what. was that supposed to be a joke? not funny. good job?? it was a .01 upgrade. big fucking deal. what a freaking loser post.

What encrpytion? (1)

hangdog (8755) | more than 12 years ago | (#2953655)

Most secured sites lock me out with sockets errors.

When can I used Secured Servers again? What's up with RSA encrpytion?

Re:What encrpytion? (2, Informative)

hangdog (8755) | more than 12 years ago | (#2953662)

I'll answer the ? myself...From the Mozilla FAQ:

Have all the issues with Mozilla and crypto now been resolved?

Almost. Now that the RSA patent is in the public domain, Mozilla crypto development can proceed with minimal restrictions. In the near future the Mozilla code base will include a complete open source cryptographic library, and Mozilla will include SSL support as a standard feature.

Anybody have more (better) info?

Re:What encrpytion? (1)

sirinek (41507) | more than 12 years ago | (#2953673)

This is completely ridiculous. Mozilla is 100% useless to me unless I can go to https:// sites. The version in debian sid (admittedly 0.9.7 as of earlier today) is not capable of this.

Re:What encrpytion? (2, Informative)

octothorpe (34673) | more than 12 years ago | (#2953713)

Have you installed the mozilla-psm package yet? All the encryption goodness is kept in that package now. I do all my banking through the web using Mozilla 0.9.7 with no problem at all. So far I havn't found a secure site that bothers it.

Re:What encrpytion? (1)

sirinek (41507) | more than 12 years ago | (#2953726)

OK I take back what I said. It works now. Thanks!

Re:What encrpytion? (3, Informative)

jeffy124 (453342) | more than 12 years ago | (#2953715)

actually, SSL typically uses both RSA or Diffie-Hellman and DES to secure a connection. The server's certificate is signed by the issuer's private key, verified by the browser having the public key built in (hard-coded usually). Upon verification, the cert contains the public key of the server, and the server sends over a DES session key encrypted using the server's private key. Browser decrypts the key, and all communications from there are encrypted using that DES session key.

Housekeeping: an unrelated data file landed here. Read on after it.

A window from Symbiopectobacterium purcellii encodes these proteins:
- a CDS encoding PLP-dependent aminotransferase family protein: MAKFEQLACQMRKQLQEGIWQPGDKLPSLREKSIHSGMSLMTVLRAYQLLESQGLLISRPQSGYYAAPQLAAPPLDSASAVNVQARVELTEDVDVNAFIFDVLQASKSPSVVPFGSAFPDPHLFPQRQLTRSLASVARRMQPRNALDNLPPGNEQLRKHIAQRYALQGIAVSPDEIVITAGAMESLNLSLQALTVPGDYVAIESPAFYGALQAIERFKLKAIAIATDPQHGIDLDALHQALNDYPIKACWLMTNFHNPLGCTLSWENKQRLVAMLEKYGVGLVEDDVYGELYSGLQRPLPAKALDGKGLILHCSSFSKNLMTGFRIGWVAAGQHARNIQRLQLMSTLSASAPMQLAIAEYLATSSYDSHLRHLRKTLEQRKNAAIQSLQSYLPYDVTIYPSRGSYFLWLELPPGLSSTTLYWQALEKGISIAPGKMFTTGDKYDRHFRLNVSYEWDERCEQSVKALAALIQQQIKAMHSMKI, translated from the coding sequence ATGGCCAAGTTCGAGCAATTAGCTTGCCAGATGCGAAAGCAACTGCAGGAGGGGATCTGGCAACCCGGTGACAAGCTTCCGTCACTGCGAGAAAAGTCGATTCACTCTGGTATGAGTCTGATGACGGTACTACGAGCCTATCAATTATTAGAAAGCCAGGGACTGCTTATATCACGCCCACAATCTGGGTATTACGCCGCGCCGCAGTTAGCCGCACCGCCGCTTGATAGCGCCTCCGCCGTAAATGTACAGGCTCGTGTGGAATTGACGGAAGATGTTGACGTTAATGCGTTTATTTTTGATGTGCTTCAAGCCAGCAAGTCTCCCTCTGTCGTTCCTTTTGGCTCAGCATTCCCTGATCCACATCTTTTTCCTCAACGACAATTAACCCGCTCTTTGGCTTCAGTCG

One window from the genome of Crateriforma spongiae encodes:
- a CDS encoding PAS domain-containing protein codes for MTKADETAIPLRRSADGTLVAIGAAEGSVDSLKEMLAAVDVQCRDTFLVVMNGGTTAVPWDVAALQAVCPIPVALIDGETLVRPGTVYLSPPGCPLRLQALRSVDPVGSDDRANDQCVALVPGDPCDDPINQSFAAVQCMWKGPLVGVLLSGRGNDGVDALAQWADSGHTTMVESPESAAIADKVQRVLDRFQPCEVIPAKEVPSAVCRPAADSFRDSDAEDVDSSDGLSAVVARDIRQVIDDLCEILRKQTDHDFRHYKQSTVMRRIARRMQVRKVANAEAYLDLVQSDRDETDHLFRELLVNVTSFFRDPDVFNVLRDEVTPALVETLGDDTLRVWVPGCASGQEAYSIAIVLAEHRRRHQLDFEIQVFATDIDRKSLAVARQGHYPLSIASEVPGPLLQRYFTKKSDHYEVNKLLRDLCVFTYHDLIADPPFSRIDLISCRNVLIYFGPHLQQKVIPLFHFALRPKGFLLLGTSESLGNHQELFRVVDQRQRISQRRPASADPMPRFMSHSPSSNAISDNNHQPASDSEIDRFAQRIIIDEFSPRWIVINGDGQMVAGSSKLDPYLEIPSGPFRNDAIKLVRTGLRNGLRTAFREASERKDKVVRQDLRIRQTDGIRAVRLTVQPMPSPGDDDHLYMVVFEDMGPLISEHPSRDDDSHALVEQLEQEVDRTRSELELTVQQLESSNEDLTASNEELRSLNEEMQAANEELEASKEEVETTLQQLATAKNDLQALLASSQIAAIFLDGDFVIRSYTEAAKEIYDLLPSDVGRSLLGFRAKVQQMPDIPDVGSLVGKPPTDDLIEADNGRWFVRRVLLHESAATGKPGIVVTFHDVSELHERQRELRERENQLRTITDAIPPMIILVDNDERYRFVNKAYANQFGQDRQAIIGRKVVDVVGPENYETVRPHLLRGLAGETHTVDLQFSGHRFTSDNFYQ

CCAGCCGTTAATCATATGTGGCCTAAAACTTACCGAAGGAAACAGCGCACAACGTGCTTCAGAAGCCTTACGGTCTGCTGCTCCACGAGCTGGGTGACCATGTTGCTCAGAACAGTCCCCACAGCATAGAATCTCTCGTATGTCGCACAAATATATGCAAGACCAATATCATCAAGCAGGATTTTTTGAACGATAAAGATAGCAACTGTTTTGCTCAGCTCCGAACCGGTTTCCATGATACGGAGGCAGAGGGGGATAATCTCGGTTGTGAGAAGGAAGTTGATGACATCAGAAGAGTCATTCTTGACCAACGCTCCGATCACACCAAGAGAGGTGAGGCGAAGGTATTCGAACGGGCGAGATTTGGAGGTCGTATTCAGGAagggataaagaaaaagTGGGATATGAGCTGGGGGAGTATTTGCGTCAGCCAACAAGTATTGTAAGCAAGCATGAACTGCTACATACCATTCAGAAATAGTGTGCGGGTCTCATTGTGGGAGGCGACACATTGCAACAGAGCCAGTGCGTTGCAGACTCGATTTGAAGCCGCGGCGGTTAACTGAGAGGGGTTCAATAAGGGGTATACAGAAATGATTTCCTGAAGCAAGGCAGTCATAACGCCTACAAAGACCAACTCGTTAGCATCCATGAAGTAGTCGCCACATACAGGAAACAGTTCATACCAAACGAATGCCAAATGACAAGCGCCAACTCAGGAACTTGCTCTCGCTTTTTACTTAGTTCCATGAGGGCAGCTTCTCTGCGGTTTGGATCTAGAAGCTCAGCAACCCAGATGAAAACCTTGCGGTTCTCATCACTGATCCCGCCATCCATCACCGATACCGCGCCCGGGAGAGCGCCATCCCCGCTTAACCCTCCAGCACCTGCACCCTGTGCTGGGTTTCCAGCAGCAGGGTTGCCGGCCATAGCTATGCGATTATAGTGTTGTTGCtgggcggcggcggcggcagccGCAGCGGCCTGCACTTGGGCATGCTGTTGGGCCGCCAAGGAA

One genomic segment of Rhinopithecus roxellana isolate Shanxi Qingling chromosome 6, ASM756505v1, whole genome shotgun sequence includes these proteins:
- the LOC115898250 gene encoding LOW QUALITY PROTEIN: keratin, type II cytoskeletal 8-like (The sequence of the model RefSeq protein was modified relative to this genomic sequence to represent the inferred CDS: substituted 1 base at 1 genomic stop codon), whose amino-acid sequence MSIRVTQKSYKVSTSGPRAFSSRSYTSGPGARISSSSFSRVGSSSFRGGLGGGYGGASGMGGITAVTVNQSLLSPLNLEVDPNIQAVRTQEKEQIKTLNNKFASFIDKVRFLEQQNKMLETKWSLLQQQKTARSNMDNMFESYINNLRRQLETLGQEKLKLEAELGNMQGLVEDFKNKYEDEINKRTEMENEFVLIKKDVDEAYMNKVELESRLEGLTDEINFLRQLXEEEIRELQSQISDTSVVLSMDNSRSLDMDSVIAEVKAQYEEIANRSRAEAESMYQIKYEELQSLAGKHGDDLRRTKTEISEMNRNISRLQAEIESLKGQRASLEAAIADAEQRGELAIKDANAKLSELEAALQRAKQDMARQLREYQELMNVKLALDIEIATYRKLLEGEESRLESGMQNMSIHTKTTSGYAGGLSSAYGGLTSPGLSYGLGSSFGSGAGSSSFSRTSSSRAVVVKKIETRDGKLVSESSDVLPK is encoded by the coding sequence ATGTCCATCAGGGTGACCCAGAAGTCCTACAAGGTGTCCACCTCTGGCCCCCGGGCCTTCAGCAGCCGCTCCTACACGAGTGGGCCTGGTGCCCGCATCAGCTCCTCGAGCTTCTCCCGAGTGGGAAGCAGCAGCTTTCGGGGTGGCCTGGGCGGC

Most sites use the DH algorithm because it's faster, but others use RSA because they need to maintain backward compatibility to older browsers. Those algs are only used for authentication and key exchange, DES is used for actual messages because it's faster than asymmetric cypto.

note that the above is for unverified clients (meaning the server does not check client certificates), and is simplifed to exclude finer details like message integrity.

so basically, Mozillas problems might be more than it's RSA implementation.

Next in line (2, Informative)

archen (447353) | more than 12 years ago | (#2953656)

Isn't .9.8 the point where focus is supposed to shift towards the mail client? Or was that .9.9? Anyway, I'm just happy that shift + left-click isn't crippled anymore...

Holy shit this is news! (-1)

DivineOb (256115) | more than 12 years ago | (#2953659)

Yeah, this is great... better comment...


Better than the last one?

Geez /. maybe you need like a news page where you can just post the news and not expect people to comment on it...

Never fails (2, Redundant)

JediTrainer (314273) | more than 12 years ago | (#2953661)

It never fails. I just finished downloading and installing 0.9.7 yesterday :)


Keep This Up! Please!! (5, Funny)

Lethyos (408045) | more than 12 years ago | (#2953718)

I encourage all who experience this phenomenon to continuously download and install the latest versions of all software so that the next version will become immediately available. Please note that the slower the connection you use, the more likely you'll successfully push out new versions. Imagine how you could help in accellerating open source development! Keep the developers on their toes in their quest to keep your software obsolete!

My solution? (4, Informative)

dimator (71399) | more than 12 years ago | (#2953749)

cd /home/dimator/newmoz/
rm -rf mozilla-i686-pc-linux-gnu.tar.gz mozilla;
wget -c -t 0 -T 40 a-i686-pc-linux-gnu.tar.gz;